Yugioh is a special case. This hugely popular collectible card game has a problem with consistency. I speak entirely as a store owner, not a player, so when I write of consistency, I refer to customer demand for the product. Demand for Yugioh is horribly uneven due to the varying quality of each release. While Magic sets might vary in quality, they still maintain a certain baseline standard of usefulness that creates a steady demand. Indeed, Magic sales have been steady, according to Wizards of the Coast, since the game first came out. Yugioh has very hot sets and very, very cold sets.
Because of this hot and cold problem, distributors, our main source of product, want little to do with Yugioh. A hot set will sell out quickly, but a cold set could take years to sell through. So distributors treat Yugioh like a one-shot, fire and forget trading card game. It's a hot potato and they want out before the kids make up their minds. Get what you want from them now, because next week (or even today, if you were too slow) it will be gone from their shelves. So what do you do if you're a store owner?
You can try to predict sales, which works to some degree, but more than likely, if you're intent on catering to your Yugioh crowd, you're going to stock up and sit on it for the long term. This is very expensive. Yugioh doesn't have the "anything Magic" sales patterns, in which there is little risk because it will always sell. Once a set, deck, tin, mat, or card sleeve starts to peter out, it's a long slog until that set is out of stock in the store. Worse, some customers want and expect older product to be on store shelves. Why? Because we're all stuck with this old crap on our shelves. There's a perception by customers that this is normal. It is not.
I want to stress that this is very unusual in the game trade. For the most part, our store uses just-in-time inventory management. What you see on the shelves is 99% of what we carry in the store, because anything we want can be brought in tomorrow ... except Yugioh. Stocking Yugioh deep, therefore, adds an extra cost to doing business. For example, if I have an extra $3500 at cost in Yugioh that I'm constantly hording, that's $30,000/year in lost revenue ($3500 at cost equals roughly $7500 at retail, times four turns equals $30k). Comparing this number to our actual sales of Yugioh explains why many stores want nothing to do with it or stock it lightly. It's deadly.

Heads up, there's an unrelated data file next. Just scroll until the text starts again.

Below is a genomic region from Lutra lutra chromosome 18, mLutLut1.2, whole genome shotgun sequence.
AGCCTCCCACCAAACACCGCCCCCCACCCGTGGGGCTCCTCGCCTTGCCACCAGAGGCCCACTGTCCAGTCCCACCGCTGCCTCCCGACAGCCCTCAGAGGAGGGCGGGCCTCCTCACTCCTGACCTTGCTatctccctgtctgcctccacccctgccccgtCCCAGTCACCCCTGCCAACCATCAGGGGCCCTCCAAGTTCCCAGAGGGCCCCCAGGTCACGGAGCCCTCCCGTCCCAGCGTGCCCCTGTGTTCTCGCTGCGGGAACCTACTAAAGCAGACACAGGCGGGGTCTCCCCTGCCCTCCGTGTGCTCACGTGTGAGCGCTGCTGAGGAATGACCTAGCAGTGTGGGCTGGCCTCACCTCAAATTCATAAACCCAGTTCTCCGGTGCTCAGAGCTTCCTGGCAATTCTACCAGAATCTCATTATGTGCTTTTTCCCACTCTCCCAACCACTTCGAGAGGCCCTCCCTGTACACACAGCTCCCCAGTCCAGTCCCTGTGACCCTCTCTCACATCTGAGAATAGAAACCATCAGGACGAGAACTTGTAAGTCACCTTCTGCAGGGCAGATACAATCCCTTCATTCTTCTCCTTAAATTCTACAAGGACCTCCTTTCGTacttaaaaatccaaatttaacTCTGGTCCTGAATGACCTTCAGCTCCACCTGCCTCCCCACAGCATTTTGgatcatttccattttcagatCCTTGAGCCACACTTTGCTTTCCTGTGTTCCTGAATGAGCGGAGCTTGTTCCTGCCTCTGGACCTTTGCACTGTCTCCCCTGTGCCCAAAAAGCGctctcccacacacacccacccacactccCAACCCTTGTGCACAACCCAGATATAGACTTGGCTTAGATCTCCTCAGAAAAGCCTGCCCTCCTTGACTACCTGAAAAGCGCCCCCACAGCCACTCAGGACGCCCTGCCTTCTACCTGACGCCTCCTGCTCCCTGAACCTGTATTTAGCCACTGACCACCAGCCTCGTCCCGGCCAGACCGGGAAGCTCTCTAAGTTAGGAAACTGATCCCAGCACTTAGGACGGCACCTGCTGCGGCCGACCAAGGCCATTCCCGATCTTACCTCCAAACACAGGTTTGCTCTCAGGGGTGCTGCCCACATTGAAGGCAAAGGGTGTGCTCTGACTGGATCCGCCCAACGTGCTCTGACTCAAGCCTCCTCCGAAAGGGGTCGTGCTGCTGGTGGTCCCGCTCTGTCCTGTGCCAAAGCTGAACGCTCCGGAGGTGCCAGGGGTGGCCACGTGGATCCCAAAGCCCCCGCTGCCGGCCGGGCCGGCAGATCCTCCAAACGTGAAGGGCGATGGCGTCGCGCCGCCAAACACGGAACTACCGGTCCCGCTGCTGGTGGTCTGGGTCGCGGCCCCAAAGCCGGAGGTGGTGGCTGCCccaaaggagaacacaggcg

This lost revenue due to sunk inventory costs is a huge problem for us, exacerbated by all the other problems with carrying the game: difficult customers, low margin, difficult customers, extra staffing for events, difficult customers, and of course, difficult customers. I see it as a cost of doing business, but I believe Konami could make their game more popular than Magic if they addressed this issue.
I don't think Konami can make a release suck less, because that would be nothing short of a freakin' miracle, but I do believe they could stock their own product broader, deeper and easier. I don't need a case of last years release (12 boxes), but if I could mix and match a few older boxes at a time, the distribution problem would be solved. If they believe in their own product, they should be willing to sit on it like I do.